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Data from: Estimating bee abundance: Can mark-recapture methods validate common sampling protocols?

Citation

Briggs, Emma et al. (2022), Data from: Estimating bee abundance: Can mark-recapture methods validate common sampling protocols?, Dryad, Dataset, https://doi.org/10.5061/dryad.sn02v6x5d

Abstract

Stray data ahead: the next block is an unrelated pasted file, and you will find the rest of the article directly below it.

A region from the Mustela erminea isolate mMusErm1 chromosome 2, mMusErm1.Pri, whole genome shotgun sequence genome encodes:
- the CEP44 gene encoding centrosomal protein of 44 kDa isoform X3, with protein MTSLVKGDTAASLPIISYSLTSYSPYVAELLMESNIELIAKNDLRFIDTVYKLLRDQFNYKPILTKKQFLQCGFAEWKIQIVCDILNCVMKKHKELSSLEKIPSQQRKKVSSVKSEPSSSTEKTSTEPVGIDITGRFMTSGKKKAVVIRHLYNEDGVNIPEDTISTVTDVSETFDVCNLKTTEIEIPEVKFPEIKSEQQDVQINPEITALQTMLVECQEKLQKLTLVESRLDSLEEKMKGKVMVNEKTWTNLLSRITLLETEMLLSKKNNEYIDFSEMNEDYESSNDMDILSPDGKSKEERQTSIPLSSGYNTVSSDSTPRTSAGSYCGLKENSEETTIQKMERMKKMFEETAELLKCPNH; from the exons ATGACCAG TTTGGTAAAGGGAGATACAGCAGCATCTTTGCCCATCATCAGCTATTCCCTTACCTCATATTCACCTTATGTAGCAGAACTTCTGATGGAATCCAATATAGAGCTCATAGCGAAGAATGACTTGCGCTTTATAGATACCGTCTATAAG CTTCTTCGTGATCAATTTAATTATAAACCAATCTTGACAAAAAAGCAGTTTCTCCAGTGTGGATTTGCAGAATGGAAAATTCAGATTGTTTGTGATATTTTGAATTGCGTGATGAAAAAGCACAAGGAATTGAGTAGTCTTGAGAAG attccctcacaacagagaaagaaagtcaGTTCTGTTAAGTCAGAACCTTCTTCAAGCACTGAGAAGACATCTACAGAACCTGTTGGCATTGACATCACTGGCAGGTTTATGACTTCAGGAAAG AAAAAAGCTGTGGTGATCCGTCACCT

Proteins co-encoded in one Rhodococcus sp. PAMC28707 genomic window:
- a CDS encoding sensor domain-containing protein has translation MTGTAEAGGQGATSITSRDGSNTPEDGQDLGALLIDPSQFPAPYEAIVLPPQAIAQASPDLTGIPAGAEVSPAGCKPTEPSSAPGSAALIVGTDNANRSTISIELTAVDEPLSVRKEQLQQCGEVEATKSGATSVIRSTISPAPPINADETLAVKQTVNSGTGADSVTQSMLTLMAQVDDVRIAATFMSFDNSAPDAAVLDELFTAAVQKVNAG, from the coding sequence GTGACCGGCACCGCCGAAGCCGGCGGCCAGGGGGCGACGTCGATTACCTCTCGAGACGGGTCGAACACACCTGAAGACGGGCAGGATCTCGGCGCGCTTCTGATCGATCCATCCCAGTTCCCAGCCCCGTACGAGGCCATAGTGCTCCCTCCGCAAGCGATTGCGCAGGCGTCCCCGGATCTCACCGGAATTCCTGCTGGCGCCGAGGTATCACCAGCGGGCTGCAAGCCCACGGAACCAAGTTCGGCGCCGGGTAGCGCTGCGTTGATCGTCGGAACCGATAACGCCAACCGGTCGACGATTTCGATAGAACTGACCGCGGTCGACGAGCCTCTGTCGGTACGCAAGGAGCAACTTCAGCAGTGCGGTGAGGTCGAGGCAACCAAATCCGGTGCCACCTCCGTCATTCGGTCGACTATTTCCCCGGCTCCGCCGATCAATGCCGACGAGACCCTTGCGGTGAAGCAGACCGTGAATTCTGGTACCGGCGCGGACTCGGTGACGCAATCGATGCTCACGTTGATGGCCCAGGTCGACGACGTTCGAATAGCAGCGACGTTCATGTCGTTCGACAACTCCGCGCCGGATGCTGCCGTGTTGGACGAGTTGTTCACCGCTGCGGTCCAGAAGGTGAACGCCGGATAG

Wild bees can be essential pollinators in natural, agricultural, and urban systems, but populations of some species have declined. Efforts to assess the status of wild bees are hindered by uncertainty in common sampling methods, such as pan traps and aerial netting, which may or may not provide a valid index of abundance across species and habitats. Mark-recapture methods are a common and effective means of estimating population size, widely used in vertebrates but rarely applied to bees. Here we review existing mark-recapture studies of wild bees and present a new case study comparing mark-recapture population estimates to pan trap and net capture for four taxa in a wild bee community. Net, but not trap, capture was correlated with abundance estimates across sites and taxa. Logistical limitations ensure that mark-recapture studies will not fully replace other bee sampling methods, but they do provide a feasible way to monitor selected species and measure the performance of other sampling methods.